First, remember he’s not that bad. Likeless couples tend to create internal images of their spouses that only focus on the negative. You forget he used to make you laugh. You forget he gives the best massages in town. You forget his Michael Jackson impression is both horrible and epic at the same time. The only thing you’ve been able to remember is that he gets on your nerves. Well, you get on his nerves too, but you two don’t have to punish yourselves because of it.

Commit to spending more time together, but it has to be private (read: no kids) and relaxed (read: no talk of agitating issues). What you do is up to you, but I beg of you, no movies! Your like won’t grow back because you sat in a loud, dark room and starred at a screen for 90 minutes. It might also be a good idea to skip a romantic dinner, just for now. That might be too awkward for a couple who feels they’ve grown apart. Instead, choose something interactive, something that requires that you talk or do some type of activity together. Take a fun class at a local community college, do karaoke, cook a meal. Find a way to engage and connect, and make a habit of it. It’s not enough to have a good time once.

Remember how nice you were when you first met? Get back to that. Be sweet, thoughtful, funny, flirty. You probably didn’t notice you stopped doing these things. You only noticed that he stopped. Funny how that works.

As the two of you reconnect and renew your like, thereby refreshing your love, you will create the type of rapport that makes it easier to speak truthfully and candidly. You’ll be able to peacefully address those topics that used to send you into a tailspin.

Remember, it is your undeniable right to suffer through a “tolerable” marriage, but why would you want to? Why not have a joyous marriage? You have a right to that also.

~Nadirah Angail

On Love vs. Finance: Which is More Important in Marriage?

If my memory serves me correctly, the popular childhood refrain explains it all: First comes love, then comes marriage, then comes the baby in the baby carriage. That’s how it works, right? (Well, minus that baby carriage part. These days, babies show up wheneva, but that’s another topic.) It seems most people would agree that love is a prerequisite for marriage, but that hasn’t always been the case.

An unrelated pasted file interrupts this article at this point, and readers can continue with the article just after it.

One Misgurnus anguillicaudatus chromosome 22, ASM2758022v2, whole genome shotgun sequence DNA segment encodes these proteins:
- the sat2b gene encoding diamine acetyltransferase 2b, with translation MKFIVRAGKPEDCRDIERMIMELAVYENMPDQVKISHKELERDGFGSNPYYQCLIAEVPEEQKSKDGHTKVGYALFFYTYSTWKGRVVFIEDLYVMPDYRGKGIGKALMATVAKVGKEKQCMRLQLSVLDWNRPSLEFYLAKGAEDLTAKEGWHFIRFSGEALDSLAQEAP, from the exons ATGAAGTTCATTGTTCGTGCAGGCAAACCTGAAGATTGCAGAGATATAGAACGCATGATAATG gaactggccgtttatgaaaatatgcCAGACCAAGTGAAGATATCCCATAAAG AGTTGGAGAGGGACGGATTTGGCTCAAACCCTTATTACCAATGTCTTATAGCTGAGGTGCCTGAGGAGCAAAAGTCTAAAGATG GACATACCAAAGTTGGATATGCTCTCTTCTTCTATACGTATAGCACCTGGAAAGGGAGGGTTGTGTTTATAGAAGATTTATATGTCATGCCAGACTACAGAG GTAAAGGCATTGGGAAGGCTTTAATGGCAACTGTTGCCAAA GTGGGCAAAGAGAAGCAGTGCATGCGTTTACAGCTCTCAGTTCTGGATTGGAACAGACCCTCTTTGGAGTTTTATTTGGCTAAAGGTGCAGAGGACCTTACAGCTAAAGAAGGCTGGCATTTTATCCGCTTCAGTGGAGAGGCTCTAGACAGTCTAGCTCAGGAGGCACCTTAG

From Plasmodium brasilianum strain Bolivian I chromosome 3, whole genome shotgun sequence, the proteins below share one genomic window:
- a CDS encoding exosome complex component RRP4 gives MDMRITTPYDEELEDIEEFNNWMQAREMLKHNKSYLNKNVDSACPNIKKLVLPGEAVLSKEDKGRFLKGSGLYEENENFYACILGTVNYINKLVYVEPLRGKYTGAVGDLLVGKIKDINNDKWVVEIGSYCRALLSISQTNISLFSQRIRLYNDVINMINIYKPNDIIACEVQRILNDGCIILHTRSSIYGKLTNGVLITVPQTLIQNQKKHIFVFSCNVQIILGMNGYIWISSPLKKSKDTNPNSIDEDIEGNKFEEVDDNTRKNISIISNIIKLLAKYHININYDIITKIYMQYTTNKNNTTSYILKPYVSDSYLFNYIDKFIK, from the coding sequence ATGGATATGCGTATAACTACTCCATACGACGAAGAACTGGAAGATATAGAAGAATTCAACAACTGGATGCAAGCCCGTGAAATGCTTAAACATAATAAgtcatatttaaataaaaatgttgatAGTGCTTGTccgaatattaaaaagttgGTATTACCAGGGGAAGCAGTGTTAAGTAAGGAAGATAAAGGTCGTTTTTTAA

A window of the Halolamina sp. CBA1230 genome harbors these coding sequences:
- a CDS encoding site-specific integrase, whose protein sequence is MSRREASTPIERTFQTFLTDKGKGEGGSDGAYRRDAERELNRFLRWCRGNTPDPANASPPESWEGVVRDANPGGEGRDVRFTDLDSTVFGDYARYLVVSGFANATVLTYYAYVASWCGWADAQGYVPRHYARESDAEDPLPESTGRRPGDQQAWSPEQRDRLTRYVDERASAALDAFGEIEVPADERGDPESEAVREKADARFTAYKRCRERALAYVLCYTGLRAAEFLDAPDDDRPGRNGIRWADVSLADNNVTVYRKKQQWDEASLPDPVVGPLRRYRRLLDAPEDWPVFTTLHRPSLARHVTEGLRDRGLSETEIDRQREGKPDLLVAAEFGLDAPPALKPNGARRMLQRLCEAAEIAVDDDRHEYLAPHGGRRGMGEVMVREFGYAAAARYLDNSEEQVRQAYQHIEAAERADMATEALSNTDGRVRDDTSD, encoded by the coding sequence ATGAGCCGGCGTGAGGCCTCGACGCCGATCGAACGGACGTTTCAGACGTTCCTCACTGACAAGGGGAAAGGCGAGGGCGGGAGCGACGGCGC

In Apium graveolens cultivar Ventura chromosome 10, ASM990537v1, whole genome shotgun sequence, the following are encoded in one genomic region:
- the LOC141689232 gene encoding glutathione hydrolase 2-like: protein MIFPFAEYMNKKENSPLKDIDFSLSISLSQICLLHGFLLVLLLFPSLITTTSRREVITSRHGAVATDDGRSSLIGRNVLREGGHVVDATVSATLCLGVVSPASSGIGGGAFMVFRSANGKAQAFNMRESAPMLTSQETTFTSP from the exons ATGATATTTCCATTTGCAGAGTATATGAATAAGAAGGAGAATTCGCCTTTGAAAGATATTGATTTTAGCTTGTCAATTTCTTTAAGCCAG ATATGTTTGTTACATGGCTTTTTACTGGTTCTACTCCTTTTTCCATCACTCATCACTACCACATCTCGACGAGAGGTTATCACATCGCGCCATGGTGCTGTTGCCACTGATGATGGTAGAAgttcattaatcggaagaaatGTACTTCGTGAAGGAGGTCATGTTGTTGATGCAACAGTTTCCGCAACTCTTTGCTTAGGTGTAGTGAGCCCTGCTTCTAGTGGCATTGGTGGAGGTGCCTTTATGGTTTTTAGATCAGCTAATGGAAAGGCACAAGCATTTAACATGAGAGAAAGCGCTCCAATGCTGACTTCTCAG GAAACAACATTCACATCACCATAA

Historically, love was not that big of a deal. Often times it grew out of marriage, but wasn’t necessarily there before. Why is that? It’s simple, really. Marriage wasn’t about being with the one you love. It was about creating stable families and communities. Marriage was about protecting the collective, safeguarding the whole. They wanted to make sure the two would produce children and raise them to be productive citizens, thereby ensuring the future of society.  Was it romantic? Not really. But did it work? Yep.

These days, things work pretty differently. The old, business-like model has given way to a heart-ruled approach that gives love and emotional connection top billing. Suddenly, marriage was exciting. It was more than just a fact of life. It was something we looked forward to, yearned for. The heart was running the show, and along with that came the poorly thought out decisions our hearts sometimes coax us into making.

Does that mean marrying for love is a bad idea? Of course not.  I was thoroughly in love with my husband when we married, so I’d be a hypocrite if I said otherwise, but I also knew that love alone (as strong as it is) would not be enough to make our marriage successful. Love can make you better, but it can also make you foolish.

Love can make an honest and faithful person stay with a cheater. Love can make a kind-hearted man stay with a woman who is emotionally unstable. Love can make a woman repeatedly get pregnant by a lazy, jobless man.  Love is just love. Like an immature child, it’s self centered and only considers itself. That’s why it feels so good, and that’s also why it can be so unstable.

There has to be something more. Couples have to know that even when they’re trapped in discontent, cut off from the peace and solace love usually provides, the marriage can still survive. There should be a deeper commitment, a bridge that carries you back to ease. Is a healthy bank statement enough to be that bridge? Probably not (rich people break up every day), but it is a huge help to at least know that the bills are paid and your belly is full, especially when you have children.

In regards to the question, “Which is more important?”  I can’t give a straight forward answer. You could marry a wealthy jerk and end up divorced just as quickly as anyone else, but I will suggest that women in particular need to pay more attention to finances and not feel guilty because of it. No woman wants to be perceives as a gold digger, but often times this fear prevents us from asking the important questions that need to be addressed. In the same way that our debt and financial history is relevant, so is his. Does he have a savings account? Is there anything in it? Does he have any debt? If so, what kind? Does he have a 5-year financial plan? These are the types of questions a woman should be comfortable asking a man before marriage.

It’s not about finding the richest guy possible. It’s about making a thorough assessment of compatibility, one that does more than simply consider how in love you may be with a person. As women, we must constantly be aware of our wombs – that empty, life-giving space that we could soon find occupied, thanks to the men we let into our lives. And that occupant (God willing) will grow into a small person who will require lots of attention and resources. That’s money. That’s time. That’s attention, energy and love. We owe it to ourselves and our little future occupants to know there’s more to marriage than just love.

~Nadirah Angail